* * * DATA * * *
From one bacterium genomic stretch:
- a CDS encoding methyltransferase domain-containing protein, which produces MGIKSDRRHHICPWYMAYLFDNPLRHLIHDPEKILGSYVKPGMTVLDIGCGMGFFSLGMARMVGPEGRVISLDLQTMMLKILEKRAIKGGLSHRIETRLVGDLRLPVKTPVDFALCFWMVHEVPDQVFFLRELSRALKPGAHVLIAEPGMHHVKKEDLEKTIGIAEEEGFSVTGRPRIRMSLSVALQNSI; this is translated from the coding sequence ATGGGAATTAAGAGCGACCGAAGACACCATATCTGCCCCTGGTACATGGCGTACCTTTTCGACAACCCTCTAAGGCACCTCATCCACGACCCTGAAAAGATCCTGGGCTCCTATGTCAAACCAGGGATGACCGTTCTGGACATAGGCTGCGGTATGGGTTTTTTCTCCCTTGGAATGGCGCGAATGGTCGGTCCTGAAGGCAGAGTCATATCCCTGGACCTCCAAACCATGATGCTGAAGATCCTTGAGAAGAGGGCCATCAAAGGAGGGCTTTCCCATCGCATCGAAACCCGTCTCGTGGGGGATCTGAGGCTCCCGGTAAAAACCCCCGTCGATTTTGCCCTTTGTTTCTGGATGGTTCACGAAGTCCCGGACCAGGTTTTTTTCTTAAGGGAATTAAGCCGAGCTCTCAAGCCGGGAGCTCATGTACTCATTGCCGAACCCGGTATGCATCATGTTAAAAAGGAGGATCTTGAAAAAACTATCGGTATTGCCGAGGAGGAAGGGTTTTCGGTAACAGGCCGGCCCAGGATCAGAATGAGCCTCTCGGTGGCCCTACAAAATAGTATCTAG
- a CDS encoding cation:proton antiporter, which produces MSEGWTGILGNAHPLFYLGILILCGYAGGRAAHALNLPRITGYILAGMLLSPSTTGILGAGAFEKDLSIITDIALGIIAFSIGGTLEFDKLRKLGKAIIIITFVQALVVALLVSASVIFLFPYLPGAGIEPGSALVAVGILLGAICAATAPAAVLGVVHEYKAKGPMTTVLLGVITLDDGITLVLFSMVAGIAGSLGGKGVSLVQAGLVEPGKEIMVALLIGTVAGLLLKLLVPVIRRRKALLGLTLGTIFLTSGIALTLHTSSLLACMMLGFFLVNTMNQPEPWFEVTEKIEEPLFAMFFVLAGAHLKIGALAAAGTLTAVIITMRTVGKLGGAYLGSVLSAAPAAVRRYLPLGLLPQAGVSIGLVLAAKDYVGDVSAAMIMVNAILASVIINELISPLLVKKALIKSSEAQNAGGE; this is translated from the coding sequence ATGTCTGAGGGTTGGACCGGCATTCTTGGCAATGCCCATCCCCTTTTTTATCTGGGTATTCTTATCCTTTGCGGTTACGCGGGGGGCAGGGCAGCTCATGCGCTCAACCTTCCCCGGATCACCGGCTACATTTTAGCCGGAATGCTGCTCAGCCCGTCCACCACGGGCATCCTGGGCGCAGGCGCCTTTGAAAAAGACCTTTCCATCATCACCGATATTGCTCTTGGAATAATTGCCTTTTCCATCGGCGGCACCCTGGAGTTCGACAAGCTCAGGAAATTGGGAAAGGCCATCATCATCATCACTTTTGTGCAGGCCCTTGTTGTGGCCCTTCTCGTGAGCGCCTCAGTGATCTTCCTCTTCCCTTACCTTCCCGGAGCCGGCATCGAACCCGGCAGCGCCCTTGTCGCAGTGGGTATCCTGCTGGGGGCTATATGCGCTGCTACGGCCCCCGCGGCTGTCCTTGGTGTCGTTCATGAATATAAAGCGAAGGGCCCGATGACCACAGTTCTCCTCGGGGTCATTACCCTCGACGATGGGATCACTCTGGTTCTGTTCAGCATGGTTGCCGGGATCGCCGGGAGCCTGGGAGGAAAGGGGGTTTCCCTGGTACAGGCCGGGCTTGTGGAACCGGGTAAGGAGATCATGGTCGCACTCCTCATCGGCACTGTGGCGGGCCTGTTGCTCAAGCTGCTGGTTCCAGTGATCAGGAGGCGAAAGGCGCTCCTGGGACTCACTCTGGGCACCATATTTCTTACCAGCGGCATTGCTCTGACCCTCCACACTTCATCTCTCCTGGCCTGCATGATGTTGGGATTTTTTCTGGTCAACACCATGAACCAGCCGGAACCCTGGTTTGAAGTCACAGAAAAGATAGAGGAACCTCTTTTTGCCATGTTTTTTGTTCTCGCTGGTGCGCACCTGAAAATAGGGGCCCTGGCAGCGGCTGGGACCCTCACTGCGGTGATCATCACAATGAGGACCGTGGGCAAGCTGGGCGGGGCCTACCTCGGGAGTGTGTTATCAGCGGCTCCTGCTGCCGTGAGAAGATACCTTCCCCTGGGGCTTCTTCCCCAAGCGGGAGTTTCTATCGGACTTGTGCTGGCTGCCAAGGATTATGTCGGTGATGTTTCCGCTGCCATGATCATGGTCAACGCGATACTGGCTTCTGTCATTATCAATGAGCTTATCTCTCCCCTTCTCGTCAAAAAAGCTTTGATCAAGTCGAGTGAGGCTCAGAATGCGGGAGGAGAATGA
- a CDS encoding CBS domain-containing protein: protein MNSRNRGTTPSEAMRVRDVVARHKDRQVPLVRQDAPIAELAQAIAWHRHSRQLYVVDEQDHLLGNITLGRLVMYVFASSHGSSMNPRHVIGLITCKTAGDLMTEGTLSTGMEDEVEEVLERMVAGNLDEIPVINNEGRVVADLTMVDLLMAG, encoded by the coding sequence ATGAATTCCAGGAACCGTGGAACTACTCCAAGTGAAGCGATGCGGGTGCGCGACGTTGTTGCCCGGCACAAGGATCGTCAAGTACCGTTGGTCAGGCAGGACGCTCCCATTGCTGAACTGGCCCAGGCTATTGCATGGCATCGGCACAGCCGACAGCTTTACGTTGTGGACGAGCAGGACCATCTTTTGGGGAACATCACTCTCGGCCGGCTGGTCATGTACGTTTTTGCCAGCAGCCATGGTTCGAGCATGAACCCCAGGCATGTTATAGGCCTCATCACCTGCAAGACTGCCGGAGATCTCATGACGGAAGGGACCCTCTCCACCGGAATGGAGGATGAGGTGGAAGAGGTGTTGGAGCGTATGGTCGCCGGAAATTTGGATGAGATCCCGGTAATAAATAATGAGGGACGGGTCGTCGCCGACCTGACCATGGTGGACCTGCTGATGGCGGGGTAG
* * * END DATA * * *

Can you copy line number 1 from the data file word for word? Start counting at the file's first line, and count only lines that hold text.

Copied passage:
From one bacterium genomic stretch: